In October 1963 he returned to Germany, where he served as operations officer for the 36th Tactical Fighter Wing at Bitburg, and later as commander of the 53d Tactical Fighter Squadron. He returned to the United States in August 1965 to attend the Industrial College of the Armed Forces, Washington, District of Columbia and graduated a year later. He was transferred to Air Force Systems Command at Wright-Patterson Air Force Base, Ohio, as chief of the Tactical Systems Office, F-111 Systems Program Office.

In May 1967 he received a Southeast Asia assignment as deputy commander for operations, 355th Tactical Fighter Wing, at Takhli Royal Thai Air Force Base, Thailand. He completed 70 combat missions in F-105 aircraft over North Vietnam. In October 1967 he became chief, attack division, Directorate of Combat Operations at Seventh Air Force Headquarters, Tan Son Nhut Airfield, Republic of Vietnam.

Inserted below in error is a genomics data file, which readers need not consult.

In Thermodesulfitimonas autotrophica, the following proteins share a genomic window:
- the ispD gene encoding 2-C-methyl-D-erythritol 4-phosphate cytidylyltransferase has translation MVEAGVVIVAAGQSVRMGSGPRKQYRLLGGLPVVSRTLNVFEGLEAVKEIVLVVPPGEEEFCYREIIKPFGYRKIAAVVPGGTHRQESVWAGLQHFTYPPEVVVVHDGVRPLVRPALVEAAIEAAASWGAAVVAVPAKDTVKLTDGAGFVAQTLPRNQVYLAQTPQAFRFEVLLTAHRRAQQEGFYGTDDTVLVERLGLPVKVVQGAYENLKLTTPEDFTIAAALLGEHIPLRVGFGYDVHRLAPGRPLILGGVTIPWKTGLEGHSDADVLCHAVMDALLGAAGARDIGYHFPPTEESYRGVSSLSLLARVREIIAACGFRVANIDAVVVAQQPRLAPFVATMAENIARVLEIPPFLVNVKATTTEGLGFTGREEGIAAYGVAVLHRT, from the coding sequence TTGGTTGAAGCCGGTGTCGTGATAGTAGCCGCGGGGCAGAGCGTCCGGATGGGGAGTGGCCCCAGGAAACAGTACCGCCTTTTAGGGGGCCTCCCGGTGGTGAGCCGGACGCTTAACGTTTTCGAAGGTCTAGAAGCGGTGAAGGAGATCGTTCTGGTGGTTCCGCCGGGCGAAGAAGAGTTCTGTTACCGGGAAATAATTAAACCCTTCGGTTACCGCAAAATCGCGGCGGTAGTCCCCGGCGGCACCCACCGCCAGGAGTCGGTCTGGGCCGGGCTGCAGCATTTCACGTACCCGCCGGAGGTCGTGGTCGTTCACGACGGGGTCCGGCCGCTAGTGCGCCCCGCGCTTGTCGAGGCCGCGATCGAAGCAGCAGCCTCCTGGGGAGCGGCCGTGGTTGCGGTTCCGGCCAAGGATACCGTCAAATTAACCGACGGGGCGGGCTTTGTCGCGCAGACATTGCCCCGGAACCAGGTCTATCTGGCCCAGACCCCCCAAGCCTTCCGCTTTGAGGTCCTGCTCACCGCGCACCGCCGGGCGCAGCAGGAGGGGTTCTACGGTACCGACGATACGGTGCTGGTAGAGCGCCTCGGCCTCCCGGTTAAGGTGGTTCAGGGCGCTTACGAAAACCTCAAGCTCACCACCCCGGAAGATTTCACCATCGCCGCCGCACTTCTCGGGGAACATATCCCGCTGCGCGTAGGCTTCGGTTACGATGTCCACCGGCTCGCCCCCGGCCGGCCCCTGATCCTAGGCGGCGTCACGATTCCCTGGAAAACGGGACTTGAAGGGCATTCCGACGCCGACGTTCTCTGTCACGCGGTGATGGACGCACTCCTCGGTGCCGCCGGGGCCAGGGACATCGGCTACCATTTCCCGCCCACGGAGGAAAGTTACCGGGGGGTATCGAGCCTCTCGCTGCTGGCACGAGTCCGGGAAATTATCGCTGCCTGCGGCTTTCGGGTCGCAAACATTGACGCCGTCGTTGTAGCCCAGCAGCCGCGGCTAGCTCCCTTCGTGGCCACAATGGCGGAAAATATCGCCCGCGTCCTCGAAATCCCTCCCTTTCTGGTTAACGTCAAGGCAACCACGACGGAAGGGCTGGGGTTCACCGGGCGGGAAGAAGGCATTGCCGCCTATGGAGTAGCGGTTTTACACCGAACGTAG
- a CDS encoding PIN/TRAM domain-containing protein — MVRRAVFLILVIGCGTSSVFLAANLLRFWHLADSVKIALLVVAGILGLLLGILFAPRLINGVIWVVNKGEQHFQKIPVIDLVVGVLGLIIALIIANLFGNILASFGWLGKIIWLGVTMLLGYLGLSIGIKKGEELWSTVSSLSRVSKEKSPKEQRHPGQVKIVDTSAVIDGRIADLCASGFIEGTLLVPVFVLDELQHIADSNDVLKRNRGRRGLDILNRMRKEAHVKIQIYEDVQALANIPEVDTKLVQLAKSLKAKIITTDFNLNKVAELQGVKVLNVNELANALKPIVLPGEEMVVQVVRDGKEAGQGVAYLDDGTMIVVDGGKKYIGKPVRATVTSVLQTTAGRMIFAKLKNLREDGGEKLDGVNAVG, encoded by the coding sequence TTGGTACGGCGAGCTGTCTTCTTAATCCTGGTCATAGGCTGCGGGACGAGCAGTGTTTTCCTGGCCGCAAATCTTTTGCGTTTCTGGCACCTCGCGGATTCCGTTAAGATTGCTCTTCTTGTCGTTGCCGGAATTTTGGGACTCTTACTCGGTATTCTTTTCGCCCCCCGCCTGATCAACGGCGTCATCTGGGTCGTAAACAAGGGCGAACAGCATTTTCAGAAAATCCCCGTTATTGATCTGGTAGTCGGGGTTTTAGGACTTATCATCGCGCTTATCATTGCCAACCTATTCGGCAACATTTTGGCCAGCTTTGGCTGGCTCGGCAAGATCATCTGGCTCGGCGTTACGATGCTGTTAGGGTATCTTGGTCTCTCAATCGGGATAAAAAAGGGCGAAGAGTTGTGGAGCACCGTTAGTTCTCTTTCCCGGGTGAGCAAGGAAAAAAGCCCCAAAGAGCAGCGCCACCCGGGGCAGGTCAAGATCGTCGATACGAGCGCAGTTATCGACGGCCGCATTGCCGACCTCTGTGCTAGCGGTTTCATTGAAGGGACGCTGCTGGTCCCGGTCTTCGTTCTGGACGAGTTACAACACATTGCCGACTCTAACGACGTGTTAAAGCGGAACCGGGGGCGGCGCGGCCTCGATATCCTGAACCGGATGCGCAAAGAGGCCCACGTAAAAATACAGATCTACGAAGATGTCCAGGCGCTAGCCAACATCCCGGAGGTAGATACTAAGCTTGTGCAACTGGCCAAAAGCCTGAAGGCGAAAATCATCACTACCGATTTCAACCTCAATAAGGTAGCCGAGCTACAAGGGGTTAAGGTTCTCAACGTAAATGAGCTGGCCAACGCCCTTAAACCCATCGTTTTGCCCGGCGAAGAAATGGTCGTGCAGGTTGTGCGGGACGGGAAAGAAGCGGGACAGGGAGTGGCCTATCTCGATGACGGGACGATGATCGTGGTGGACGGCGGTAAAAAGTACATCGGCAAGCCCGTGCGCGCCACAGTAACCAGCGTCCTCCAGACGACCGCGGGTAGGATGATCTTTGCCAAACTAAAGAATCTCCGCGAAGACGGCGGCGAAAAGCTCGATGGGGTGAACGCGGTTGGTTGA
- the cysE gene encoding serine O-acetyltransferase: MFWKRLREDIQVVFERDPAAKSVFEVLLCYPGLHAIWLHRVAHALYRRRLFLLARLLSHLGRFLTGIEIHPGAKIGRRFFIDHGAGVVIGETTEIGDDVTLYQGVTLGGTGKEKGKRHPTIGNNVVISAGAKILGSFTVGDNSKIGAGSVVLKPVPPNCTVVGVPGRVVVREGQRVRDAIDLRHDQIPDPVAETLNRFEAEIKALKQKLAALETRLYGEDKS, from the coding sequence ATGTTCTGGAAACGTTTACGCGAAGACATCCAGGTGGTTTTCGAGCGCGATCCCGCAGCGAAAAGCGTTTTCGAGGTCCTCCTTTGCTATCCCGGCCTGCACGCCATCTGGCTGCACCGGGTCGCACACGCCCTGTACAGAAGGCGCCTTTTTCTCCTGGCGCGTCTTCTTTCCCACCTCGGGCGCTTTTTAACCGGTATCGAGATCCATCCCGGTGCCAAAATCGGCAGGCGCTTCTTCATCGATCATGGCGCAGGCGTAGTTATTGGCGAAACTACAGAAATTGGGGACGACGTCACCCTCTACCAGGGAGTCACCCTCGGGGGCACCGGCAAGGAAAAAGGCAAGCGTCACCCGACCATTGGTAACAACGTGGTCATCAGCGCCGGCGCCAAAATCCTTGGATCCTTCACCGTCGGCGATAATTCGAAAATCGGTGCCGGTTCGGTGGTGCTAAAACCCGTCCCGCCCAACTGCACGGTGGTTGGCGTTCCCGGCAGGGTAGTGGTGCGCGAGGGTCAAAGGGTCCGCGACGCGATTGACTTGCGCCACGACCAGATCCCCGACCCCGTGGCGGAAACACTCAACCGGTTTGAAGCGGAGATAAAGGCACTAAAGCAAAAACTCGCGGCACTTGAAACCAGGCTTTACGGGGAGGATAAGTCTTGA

He returned to the United States and Wright-Patterson Air Force Base in June 1968, where he served as director of the F-15 Systems Program in the Aeronautical Systems Division, Air Force Systems Command.

In August 1970 he assumed duties as commander of the Air Force Flight Test Center, Edwards Air Force Base, California, where he was responsible for research and developmental flight testing of manned and unmanned aerospace vehicles, aircraft systems, deceleration devices and for the Air Force Test Pilot School. During his tenure as commander, testing was begun on such important programs as the F-15 Air Superiority Fighter, the A-X ground attack aircraft, and the Airborne Warning and Control System known as AWACS.

In October 1971 he completed the Naval Test Parachutist course and was awarded parachutist's wings. In November 1972 he assumed duties as commandant, Air Force Reserve Officers Training Corps, Maxwell Air Force Base, Alabama. He became chief of staff of the Fourth Allied Tactical Air Force in March 1975.